Measuring the effectiveness of the land’s carbon sink

Evidence & attribution for land carbon sink enhancement.


Forests, grasslands, and other terrestrial ecosystems have played an important role in preventing human carbon emissions. Each year, the terrestrial biosphere absorbs 15% of the carbon in the atmosphere through primary productivity, returning nearly all of it through ecosystem respiration.

Under constant climatic, atmospheric, edaphic, and disturbance circumstances, these gross fluxes of photosynthesis and respiration would be expected to approach a long-term equilibrium.

The land carbon sink, which absorbs around one-third of anthropogenic carbon emissions annually, has significantly offset human carbon emissions. University of California Berkeley researchers warn that this capability is threatened by continued global change. The new study presents a comprehensive analysis of hundreds of scientific research articles. It explores the complex interactions between the Earth’s atmosphere and ecosystem.

These terrestrial ecosystems, collectively called the land carbon sink absorbs approximately one-third of anthropogenic carbon emissions annually and thus have effectively lessened the impact of greenhouse gas emissions linked to humans.

Environmental Science, Policy, and Management (ESPM) Ph.D. candidate Sophie Ruehr, lead author of the review, said, “Research has greatly advanced our understanding of the carbon cycle and the Earth’s capacity to regulate climate change. The land carbon sink has served as a buffer, offsetting significant human carbon emissions and helping stabilize the global climate.”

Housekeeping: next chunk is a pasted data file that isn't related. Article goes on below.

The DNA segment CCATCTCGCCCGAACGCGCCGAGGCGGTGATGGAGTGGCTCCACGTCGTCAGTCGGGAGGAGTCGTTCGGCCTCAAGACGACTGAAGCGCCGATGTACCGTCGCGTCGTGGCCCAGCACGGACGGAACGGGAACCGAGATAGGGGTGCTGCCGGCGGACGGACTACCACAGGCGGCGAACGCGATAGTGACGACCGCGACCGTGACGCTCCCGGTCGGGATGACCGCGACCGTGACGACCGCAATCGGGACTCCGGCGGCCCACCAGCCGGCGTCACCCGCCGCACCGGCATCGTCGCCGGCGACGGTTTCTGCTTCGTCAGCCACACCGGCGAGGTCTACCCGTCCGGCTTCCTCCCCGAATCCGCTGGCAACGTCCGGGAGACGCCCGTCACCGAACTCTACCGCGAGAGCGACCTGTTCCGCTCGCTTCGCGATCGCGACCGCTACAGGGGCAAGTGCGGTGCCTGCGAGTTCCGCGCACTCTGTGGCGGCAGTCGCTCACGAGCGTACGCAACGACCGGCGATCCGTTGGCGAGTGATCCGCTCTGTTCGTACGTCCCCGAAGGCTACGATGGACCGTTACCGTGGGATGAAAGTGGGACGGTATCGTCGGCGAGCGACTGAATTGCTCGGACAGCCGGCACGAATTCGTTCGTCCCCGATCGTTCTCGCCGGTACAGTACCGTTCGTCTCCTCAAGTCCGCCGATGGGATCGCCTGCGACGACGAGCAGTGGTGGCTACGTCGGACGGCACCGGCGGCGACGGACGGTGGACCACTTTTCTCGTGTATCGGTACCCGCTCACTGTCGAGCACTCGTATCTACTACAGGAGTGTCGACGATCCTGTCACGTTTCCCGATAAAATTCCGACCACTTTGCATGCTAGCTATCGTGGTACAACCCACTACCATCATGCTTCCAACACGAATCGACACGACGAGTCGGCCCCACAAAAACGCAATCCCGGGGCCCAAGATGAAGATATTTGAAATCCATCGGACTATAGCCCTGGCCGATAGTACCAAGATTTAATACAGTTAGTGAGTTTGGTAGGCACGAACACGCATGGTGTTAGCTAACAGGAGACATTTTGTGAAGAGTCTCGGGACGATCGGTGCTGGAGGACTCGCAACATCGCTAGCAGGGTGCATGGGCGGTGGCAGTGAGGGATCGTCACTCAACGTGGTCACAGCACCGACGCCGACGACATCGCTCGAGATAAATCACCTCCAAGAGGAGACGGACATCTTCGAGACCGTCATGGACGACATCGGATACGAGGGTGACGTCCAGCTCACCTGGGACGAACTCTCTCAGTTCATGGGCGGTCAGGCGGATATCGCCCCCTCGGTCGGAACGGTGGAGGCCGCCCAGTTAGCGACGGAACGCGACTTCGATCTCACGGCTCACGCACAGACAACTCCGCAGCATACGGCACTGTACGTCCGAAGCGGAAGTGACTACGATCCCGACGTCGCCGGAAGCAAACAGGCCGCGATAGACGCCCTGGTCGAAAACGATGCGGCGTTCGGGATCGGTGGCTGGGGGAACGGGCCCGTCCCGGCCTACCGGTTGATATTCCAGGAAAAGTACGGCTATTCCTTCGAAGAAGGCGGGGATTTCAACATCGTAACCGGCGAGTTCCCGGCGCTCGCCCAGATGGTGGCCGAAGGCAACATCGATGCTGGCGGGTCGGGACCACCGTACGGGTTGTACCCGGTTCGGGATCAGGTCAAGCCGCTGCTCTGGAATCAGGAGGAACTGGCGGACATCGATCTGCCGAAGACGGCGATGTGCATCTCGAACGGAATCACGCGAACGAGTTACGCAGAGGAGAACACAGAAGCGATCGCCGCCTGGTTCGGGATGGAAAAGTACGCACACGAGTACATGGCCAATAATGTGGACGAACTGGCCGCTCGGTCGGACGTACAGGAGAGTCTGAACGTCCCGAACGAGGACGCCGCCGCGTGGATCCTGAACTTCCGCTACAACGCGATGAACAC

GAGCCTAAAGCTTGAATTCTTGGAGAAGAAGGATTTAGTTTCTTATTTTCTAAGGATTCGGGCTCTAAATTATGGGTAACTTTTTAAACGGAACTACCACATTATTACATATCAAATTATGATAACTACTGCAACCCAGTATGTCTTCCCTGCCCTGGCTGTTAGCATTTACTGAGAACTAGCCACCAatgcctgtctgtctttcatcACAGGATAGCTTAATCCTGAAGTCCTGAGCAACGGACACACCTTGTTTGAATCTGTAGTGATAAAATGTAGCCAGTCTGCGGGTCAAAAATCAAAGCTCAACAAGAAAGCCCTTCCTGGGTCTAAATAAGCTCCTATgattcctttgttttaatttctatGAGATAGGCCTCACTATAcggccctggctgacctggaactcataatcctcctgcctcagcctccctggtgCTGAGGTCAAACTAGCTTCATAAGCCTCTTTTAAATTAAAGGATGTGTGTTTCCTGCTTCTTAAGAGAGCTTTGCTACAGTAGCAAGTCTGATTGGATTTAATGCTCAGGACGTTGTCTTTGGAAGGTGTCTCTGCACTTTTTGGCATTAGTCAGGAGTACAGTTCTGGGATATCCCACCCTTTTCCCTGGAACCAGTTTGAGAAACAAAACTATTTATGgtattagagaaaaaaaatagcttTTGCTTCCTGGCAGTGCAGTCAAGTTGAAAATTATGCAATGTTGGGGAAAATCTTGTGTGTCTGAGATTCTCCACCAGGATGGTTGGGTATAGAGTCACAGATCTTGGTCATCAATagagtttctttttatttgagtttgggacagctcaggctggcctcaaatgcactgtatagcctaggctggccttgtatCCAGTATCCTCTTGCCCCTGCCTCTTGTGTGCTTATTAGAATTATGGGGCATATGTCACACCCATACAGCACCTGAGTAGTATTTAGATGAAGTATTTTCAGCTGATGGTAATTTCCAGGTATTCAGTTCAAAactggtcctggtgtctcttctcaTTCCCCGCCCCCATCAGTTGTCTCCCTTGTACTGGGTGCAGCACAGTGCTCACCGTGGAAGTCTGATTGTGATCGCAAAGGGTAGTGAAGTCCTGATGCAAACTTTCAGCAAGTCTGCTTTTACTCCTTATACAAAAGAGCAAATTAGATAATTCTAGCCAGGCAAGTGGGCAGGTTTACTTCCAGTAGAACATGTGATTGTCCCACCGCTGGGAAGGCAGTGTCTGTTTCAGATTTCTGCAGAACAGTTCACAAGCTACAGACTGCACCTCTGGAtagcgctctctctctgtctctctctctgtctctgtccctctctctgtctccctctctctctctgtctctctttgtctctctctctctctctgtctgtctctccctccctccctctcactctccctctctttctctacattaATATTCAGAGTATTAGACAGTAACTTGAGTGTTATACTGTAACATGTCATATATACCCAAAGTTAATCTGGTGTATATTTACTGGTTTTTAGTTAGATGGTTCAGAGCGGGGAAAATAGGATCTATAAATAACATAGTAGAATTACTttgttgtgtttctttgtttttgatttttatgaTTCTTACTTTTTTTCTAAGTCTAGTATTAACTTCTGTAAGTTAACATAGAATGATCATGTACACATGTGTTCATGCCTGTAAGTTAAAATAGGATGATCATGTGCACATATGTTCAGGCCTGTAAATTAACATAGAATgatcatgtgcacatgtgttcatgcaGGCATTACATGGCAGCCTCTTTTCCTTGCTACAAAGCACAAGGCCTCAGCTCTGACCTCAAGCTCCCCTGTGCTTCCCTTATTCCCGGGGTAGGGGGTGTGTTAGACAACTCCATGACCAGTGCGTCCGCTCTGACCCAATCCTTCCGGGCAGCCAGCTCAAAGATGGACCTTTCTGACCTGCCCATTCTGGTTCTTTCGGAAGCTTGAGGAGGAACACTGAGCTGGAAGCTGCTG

The land carbon sink has served as a buffer, offsetting significant human carbon emissions and stabilizing the global climate. The review found combining carbon fertilization and warmer temperatures in the northern hemisphere helped the land carbon sink double from the 1960s to the 2010s. Without this increase, the atmospheric concentration of carbon dioxide would have exceeded 500 parts per million by 2020.

Co-author Trevor Keenan, a professor in ESPM and scientist in the Climate and Ecosystem Sciences Division at Lawrence Berkeley National Laboratory, said, “We’ve been the beneficiaries of a built-in offset to climate change through the increasing natural land sink, But this natural capacity will likely run out.”

Deforestation, land-use changes, and climate-induced stresses like drought and extreme weather have continually reduced the land sink’s capacity to assimilate carbon. These trends are expected to worsen if human carbon emissions do not taper off, potentially causing the land biosphere to shift from a sink to a carbon source within the next several decades. Suppose the land carbon sink stops taking up a significant portion of our greenhouse gas emissions and shifts to a carbon source. In that case, researchers see a rapid increase in CO2 concentrations in the atmosphere, accelerating climate change.

The new study provides important information on climate change mitigation strategies and the future direction of the land carbon sink to decision-makers, academics, and environments. Implementing sustainable land management practices is one way to increase the land sink further and an essential part of the solution to the climate crisis.

Journal Reference:

  1. Ruehr, S., Keenan, T.F., Williams, C. et al. Evidence and attribution of the enhanced land carbon sink. Nature Reviews Earth & Environment. DOI: 10.1038/s43017-023-00456-3
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